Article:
Ferdinand Piech vanished from the corporate scene for almost two years after abruptly departing Volkswagen AG, the carmaker his grandfather helped build. Now he’s looking to settle old scores.

Piech, Volkswagen’s former CEO and chairman, and still a key shareholder, has rekindled accusations that top managers knew about rigged diesel engines months before the manufacturer admitted it. The claims, appearing in a Bild newspaper article late on Wednesday, could provide fresh ammunition for investors seeking damages from the company.

Finger-pointing within Volkswagen is escalating as investigators try to determine what role top managers played in the rigging of 11 million vehicles worldwide to falsify emissions test results. Piech, 79, a scion of the billionaire Porsche-Piech clan that controls 52% of VW’s voting stock, had been largely absent from public wrangling after losing a power struggle with then-CEO Martin Winterkorn five months before the scandal broke.

The diesel crisis has already cost the automaker more than $23 billion in fines, buybacks and other charges.

Volkswagen rebuffed Piech’s accusations late on Wednesday, stating that the former chairman already made those claims in an independent investigation last year, but that they had at the time been “classified as implausible” by examiners at U.S. law firm Jones Day.

“The board of management will carefully weigh the possibility of measures and claims against Mr. Piech,” Volkswagen’s supervisory board said in the statement, hinting that it could file a criminal complaint against him for false testimony. The company declined to elaborate as investigations are ongoing.

Angry Investors

While Winterkorn was forced to step down in disgrace once the cheating became public in September 2015 and management was reshuffled, few of the company’s top executives have so far been directly implicated.

Volkswagen lost more than 40% of its market value in the weeks after the cheating became known. Investors in the U.S. and Europe have filed lawsuits, arguing that they lost money because the company was too slow in disclosing the issue. Volkswagen’s defense has been that top managers didn’t know the extent of the problem, so any evidence to the contrary, from a former insider with Piech’s standing, could weaken their argument.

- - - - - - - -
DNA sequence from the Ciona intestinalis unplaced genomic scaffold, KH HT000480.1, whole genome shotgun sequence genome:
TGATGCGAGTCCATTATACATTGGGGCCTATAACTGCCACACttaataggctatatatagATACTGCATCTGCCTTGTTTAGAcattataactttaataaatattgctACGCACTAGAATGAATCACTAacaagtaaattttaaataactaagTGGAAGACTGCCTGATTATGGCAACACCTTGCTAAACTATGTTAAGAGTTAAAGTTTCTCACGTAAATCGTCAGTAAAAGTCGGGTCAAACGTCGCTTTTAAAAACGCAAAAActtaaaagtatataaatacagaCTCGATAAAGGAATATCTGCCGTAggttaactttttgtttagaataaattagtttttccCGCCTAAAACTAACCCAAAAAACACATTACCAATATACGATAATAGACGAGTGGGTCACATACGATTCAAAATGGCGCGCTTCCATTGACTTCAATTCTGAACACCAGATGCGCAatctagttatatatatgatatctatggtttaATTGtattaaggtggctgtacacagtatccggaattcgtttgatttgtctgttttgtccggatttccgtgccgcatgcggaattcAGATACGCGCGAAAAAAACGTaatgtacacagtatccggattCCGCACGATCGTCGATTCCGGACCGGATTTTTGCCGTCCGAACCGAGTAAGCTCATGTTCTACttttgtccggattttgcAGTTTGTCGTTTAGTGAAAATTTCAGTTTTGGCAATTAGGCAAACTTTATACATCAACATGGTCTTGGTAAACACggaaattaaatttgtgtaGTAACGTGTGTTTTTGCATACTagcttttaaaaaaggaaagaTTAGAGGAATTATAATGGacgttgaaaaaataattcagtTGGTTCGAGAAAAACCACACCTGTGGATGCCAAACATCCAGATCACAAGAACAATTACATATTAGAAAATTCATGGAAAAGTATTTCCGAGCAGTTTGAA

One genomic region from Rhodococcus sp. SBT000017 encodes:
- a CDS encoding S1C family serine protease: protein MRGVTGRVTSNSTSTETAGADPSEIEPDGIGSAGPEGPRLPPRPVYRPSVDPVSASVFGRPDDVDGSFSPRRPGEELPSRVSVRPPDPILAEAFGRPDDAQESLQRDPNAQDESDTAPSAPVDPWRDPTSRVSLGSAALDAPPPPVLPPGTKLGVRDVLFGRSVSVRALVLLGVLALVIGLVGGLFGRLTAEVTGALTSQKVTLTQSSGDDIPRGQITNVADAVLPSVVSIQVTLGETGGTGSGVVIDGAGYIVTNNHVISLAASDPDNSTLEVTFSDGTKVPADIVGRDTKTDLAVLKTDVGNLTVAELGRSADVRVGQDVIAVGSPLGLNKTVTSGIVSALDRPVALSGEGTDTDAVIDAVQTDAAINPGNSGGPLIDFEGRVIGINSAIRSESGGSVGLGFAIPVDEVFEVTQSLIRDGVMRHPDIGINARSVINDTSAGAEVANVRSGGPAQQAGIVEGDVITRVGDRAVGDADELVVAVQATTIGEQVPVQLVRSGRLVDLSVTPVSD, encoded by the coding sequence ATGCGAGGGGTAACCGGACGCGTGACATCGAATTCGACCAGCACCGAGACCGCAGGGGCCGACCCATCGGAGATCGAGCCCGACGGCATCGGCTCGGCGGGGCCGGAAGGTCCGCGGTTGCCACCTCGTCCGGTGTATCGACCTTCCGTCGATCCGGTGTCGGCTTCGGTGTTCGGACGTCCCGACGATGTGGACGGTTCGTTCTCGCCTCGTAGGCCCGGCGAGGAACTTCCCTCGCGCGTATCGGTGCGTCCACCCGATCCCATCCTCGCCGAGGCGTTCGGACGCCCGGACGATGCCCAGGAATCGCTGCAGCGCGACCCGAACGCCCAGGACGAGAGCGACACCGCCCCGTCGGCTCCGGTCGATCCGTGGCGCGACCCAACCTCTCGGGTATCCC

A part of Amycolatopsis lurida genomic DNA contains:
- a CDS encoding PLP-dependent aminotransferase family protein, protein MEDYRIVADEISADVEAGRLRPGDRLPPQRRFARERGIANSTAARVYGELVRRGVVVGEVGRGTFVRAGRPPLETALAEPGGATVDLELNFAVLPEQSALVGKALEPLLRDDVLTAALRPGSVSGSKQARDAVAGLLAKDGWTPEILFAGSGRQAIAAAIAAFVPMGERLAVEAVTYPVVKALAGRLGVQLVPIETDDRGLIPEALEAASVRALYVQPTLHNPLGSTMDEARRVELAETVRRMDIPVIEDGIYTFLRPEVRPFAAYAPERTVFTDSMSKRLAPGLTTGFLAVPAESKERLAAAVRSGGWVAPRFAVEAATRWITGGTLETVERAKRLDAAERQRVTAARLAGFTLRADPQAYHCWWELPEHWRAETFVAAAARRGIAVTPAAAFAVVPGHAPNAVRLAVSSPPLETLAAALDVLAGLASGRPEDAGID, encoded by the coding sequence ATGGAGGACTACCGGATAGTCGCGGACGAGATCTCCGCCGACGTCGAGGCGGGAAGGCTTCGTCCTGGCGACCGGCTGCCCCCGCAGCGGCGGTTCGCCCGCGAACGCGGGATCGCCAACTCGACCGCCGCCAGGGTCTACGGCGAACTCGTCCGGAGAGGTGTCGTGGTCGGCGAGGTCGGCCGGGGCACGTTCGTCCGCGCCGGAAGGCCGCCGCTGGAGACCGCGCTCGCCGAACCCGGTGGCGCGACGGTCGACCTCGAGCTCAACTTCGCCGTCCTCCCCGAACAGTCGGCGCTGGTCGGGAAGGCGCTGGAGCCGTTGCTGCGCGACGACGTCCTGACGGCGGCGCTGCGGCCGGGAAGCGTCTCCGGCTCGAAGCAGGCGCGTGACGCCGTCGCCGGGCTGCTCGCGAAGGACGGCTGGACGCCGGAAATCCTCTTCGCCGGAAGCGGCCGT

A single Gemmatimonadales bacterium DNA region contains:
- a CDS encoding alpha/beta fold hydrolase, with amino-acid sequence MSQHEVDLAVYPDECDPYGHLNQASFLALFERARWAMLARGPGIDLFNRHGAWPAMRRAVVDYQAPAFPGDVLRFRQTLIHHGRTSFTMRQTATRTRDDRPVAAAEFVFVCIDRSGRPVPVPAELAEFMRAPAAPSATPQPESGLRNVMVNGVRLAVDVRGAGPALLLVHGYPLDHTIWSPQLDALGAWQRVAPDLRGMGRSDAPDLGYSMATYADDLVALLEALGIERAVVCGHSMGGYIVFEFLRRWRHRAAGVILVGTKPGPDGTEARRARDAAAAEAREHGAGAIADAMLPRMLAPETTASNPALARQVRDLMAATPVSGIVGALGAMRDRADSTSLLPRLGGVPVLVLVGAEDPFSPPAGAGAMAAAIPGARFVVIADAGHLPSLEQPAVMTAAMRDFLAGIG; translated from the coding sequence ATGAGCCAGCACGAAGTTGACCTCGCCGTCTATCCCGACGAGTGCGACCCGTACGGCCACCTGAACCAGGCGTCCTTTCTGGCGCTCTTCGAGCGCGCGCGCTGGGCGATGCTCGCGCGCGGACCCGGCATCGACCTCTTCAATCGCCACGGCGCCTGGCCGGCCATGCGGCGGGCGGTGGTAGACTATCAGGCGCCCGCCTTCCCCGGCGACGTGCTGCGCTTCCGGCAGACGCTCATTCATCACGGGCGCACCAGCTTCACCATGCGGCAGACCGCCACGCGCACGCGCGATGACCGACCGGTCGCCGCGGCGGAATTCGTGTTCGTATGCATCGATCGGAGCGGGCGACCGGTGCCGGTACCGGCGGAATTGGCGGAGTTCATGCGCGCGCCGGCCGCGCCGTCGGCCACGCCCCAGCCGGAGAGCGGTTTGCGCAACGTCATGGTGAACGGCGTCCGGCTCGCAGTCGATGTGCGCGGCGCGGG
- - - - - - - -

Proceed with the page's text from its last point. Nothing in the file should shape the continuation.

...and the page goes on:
Germany’s Bild reported Wednesday that Piech told German prosecutors in Braunschweig that after learning about possible cheating on VW’s diesel engines in February 2015, he informed Winterkorn and subsequently supervisory board members, including  Stephan Weil, prime minister of the German state of Lower Saxony, works council chief Bernd Osterloh, former IG Metall union head Berthold Huber and Wolfgang Porsche. Piech stepped down as chairman in April 2015.

“We find it hard to follow the logic behind Piech’s allegations,” Arndt Ellinghorst, a London-based analyst at Evercore ISI, said in a note to clients. “Why did he claim to have only informed four individual members of the board and not the entire board, which would have been his duty as chairman?”

Last month, German prosecutors extended a criminal probe of Volkswagen’s diesel-emissions cheating to Winterkorn as they almost doubled the number of people being investigated in the scandal to 37. Winterkorn is already among VW executives targeted in a separate probe of market manipulation. Weil and other VW supervisory board members aren’t under investigation, prosecutors in Braunschweig said in an e-mailed statement on Thursday. They declined to elaborate further as the probe is still ongoing.

Winterkorn, in his first public appearance since being forced to resign, told a parliamentary committee in Berlin in January that he wasn’t aware of the cheating and that he would have put an end to it if he’d known.

“Plain Wrong”

Weil reiterated in a statement that he only learned about the manipulation on Sept. 19, 2015. “Any other description is plain wrong,” he said. A spokesman for Wolfgang Porsche referred to the statement by VW’s supervisory board. Huber and Osterloh said in a joint statement that Piech’s allegation “is untrue.”

“We expect that the management board examines in due course if it needs to take actions against Piech,” Huber and Osterloh said.

Piech’s own role remains unclear. According to the U.S. Department of Justice — and signed off by VW — the cheating roots back to at least May 2006. Piech ousted Winterkorn’s predecessor as VW CEO, Bernd Pischetsrieder, that year. The departure came several months after VW shot down talks over a far-reaching alliance with Daimler AG which would have given VW access to its German peer’s diesel technology, people familiar with the matter said last month.

Piech’s authoritarian management style and thirst for acquisitions helped Volkswagen grow from a struggling manufacturer into a global automotive powerhouse that outsold Toyota Motor Corp. last year to become the world’s biggest carmaker.

The exact reasons behind the fallout between Winterkorn and Piech remain unclear. While the two engineers shared an obsession with detail and had worked together closely for decades, Piech started to publicly challenge the CEO in 2015 and dismissed him as a potential successor to the chairmanship. The spat continued even after other board members backed Winterkorn.

By Christoph Rauwald and Karin Matussek